Review: 'Frankenstein Agent of S.H.A.D.E.' Vols 1-2

Frankenstein Agent of S.H.A.D.E. Volume 1: War of the Monsters

DC Comics, $14.99, color, 160 pages

Reprinting Frankenstein Agent of S.H.A.D.E. #1-7

Writer: Jeff Lemire

Artist: Alberto Ponticelli

Frankenstein Agent of S.H.A.D.E. Volume 2: Secrets of the Dead

DC Comics, $16.99, color, 224 pages

Reprinting Frankenstein Agent of S.H.A.D.E. #0, 8-16

Writers: Jeff Lemire, Matt Kindt

Artist: Alberto Ponticelli

As I read these two trade paperbacks, I kept wondering who the target audience was. I knew, though, that it wasn't me.

I think this book was supposed to be madcap fun with over-the-top monsters fighting each other in bizarre ways. For one thing, the complete lack of character development would indicate we're not to take it too seriously. For another, the opposing monsters (our heroes are monsters too) kept getting physically larger and larger.

For those not familiar with the premise, Frankenstein's monster (now just called Frankenstein, or Frank) is still alive (well, technically, undead) and an agent of the secret government organization S.H.A.D.E. (Super Human Advanced Defense Initiative), which fights things that go bump in the night. In addition to Frank, we meet Father Time (an immortal who has a different body every 100 years or so, this time a little girl in pigtails), Lady Frankenstein (also created by Dr. Frankenstein, Frankie's estranged ex-wife, has four arms), a werewolf, a vampire, a mummy and a lady Creature from the Black Lagoon (collectively the Creature Commandos), Ray Palmer (not The Atom, at least not yet, sent by the government to provide shrinking tech and keep an eye on the government's money), all of whom fly around in an HQ the size and shape of a marble (thanks, Dr. Palmer).


We learn most of this thanks to the S.H.A.D.E.net computer, which every time someone asks a question the computer answers it, in extremely obvious exposition. That got irritating pretty quickly, but thankfully it was dropped when Kindt picked up the writing chores from Lemire.

This could be good fun, but I didn't find it to be so. It was a little too serious to be fun, and Father Time is a really unlikeable character that I can't believe anyone would work for for a week, much less 200 years. Plus, Frankenstein crossed over with other series on occasion (OMAC, Swamp Thing and Animal Man), but only the Frankenstein issues are reprinted here, giving us half a story. It's much like listening to a song recorded in stereo with only one speaker working -- you can imagine the parts that are missing, but you don't really hear them. And one issue ends at, literally, the end of the world -- but next issue everything is fine, because the world was saved in Swamp Thing or someplace. That's a bit, ah, jarring, to say the least.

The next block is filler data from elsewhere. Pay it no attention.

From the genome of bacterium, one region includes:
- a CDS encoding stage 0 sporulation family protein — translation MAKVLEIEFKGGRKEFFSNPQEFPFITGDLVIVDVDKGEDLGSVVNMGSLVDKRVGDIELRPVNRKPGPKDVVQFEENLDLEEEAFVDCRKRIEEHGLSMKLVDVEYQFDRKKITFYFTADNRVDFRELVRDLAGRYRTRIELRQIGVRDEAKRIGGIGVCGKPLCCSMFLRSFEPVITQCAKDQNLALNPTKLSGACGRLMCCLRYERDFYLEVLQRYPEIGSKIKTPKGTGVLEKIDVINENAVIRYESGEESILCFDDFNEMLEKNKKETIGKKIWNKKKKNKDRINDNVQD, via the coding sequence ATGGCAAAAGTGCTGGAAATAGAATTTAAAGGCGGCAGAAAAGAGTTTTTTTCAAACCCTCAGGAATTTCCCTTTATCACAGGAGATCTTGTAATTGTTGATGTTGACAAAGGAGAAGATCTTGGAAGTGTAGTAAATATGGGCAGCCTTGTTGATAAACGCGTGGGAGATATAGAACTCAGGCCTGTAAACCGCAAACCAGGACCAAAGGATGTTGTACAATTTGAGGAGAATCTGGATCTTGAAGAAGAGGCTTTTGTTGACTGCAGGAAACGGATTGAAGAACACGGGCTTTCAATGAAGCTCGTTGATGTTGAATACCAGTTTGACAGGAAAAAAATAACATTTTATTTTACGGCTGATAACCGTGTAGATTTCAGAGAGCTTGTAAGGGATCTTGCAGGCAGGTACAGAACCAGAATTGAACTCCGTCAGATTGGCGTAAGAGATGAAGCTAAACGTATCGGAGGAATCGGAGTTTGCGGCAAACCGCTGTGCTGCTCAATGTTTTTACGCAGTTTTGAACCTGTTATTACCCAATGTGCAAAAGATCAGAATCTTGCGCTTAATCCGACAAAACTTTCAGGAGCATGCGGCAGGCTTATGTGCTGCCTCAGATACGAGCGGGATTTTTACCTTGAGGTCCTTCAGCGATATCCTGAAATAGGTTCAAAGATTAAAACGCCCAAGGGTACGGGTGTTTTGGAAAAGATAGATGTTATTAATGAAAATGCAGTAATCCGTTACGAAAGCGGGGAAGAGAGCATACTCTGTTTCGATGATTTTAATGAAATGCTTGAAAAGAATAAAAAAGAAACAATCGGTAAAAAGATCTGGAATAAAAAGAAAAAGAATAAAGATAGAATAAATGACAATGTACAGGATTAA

But the part that really hurt for me was the art. I don't know anything about Alberto Ponticelli, but everything in his art had exactly the same texture. And that made it hard to figure out what was going on. I mean, when you can't distinguish between a monster's tentacle and a victim's face, it's difficult to follow the story. The only way I could figure out most action scenes is when creatures were different colors, but even there the book didn't cooperate, as the colorist seemed to prefer a sort of brownish-green for everything.

And, of course, when everything looks to be made of the same sort of mottled clay, the idea that humans and monsters are much different gets lost too, which means that Frankenstein's whole tragic-flaw thing is rendered moot as well. In a world where nobody is pretty, how can you really call Frankenstein ugly?

Given the superficiality and nonsense of Frankenstein, I thought "maybe this book is for kids." But given that there is a lot of death and horror (well horribleness) and general bleakness, I thought "maybe this is for horror fans, or other adult genre fans." I've read positive things from Legionnaires on this site, so clearly someone out there enjoyed it.

Sadly, though, I am not one of those someones. I'm not at all sorry that this book was canceled.

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I a big fan of comic book incarnations of Frankenstein’s monster; I even like to pretend that they all fit into the same continuity, somehow. Having said that, I nevertheless decided to give this series a pass, initially. More recently, though, I acquired the entire series via trade with someone else on the board. Here’s what I had to say about it back in February when it was still fresh in my mind:

“I read this entire series over the weekend. (Thanks, Bob!) I enjoyed it less than I hoped to, but just about as much as I expected to. (Hey, if I’d’ve expected to like it I would have bought it in the first place.) It wasn’t bad, but it’s nothing I hadn’t seen done before (and, IMHO, done better) in Swamp Thing, Animal Man and Doom Patrol. In DC’s New 52, Swamp Thing is the counterpoint to Animal Man, and as I see it, FA of S was the counterpoint to OMAC. When OMAC was cancelled, Frankenstein lost its counterpoint. (Besides, I preferred OMAC, anyway.)

“I enjoyed reading the series more in a single sitting than I think I would have moth-to-month. One running joke I did appreciate (not mentioned in the discussion so far) was that they had an footnoted acronym for everything! I wish I would have kept track of them all. My absolute favorite footnote was a veiled reference to a previous adventure, and when one followed the asterisk to the bottom of the page, it read “Classified.” Heh.

“Ultimately I think the title failed to live up to its enormous potential.”

I'm looking forward to PS Artbooks' comprehensive reprint of Dick Briefer's Frankenstein, as well as ongoing issues of Berni Wrightson's Frankenstein Alive, Alive!

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